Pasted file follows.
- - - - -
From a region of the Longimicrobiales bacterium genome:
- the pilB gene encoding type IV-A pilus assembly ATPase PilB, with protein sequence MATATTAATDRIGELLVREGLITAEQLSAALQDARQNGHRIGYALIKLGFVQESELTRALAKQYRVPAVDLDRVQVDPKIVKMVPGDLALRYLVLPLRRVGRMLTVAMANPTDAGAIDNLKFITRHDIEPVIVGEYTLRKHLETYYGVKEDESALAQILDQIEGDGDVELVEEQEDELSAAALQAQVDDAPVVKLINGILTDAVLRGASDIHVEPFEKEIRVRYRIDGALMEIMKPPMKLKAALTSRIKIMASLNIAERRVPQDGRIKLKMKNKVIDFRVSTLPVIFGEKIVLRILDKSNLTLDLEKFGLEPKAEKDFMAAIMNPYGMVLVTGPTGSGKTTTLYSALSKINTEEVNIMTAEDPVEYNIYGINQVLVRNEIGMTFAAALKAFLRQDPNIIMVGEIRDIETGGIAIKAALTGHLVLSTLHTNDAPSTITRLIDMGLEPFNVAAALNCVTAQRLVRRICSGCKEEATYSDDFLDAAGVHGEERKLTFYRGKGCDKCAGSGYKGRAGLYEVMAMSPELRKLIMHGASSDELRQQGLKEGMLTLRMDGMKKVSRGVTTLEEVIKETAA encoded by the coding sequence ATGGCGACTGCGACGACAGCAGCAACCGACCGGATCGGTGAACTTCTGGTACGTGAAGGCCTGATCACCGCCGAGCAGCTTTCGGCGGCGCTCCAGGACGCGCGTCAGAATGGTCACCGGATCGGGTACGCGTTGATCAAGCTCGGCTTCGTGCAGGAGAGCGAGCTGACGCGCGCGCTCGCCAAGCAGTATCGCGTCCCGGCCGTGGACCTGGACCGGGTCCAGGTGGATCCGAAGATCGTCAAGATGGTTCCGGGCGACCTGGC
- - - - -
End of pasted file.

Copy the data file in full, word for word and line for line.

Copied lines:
From a region of the Longimicrobiales bacterium genome:
- the pilB gene encoding type IV-A pilus assembly ATPase PilB, with protein sequence MATATTAATDRIGELLVREGLITAEQLSAALQDARQNGHRIGYALIKLGFVQESELTRALAKQYRVPAVDLDRVQVDPKIVKMVPGDLALRYLVLPLRRVGRMLTVAMANPTDAGAIDNLKFITRHDIEPVIVGEYTLRKHLETYYGVKEDESALAQILDQIEGDGDVELVEEQEDELSAAALQAQVDDAPVVKLINGILTDAVLRGASDIHVEPFEKEIRVRYRIDGALMEIMKPPMKLKAALTSRIKIMASLNIAERRVPQDGRIKLKMKNKVIDFRVSTLPVIFGEKIVLRILDKSNLTLDLEKFGLEPKAEKDFMAAIMNPYGMVLVTGPTGSGKTTTLYSALSKINTEEVNIMTAEDPVEYNIYGINQVLVRNEIGMTFAAALKAFLRQDPNIIMVGEIRDIETGGIAIKAALTGHLVLSTLHTNDAPSTITRLIDMGLEPFNVAAALNCVTAQRLVRRICSGCKEEATYSDDFLDAAGVHGEERKLTFYRGKGCDKCAGSGYKGRAGLYEVMAMSPELRKLIMHGASSDELRQQGLKEGMLTLRMDGMKKVSRGVTTLEEVIKETAA encoded by the coding sequence ATGGCGACTGCGACGACAGCAGCAACCGACCGGATCGGTGAACTTCTGGTACGTGAAGGCCTGATCACCGCCGAGCAGCTTTCGGCGGCGCTCCAGGACGCGCGTCAGAATGGTCACCGGATCGGGTACGCGTTGATCAAGCTCGGCTTCGTGCAGGAGAGCGAGCTGACGCGCGCGCTCGCCAAGCAGTATCGCGTCCCGGCCGTGGACCTGGACCGGGTCCAGGTGGATCCGAAGATCGTCAAGATGGTTCCGGGCGACCTGGC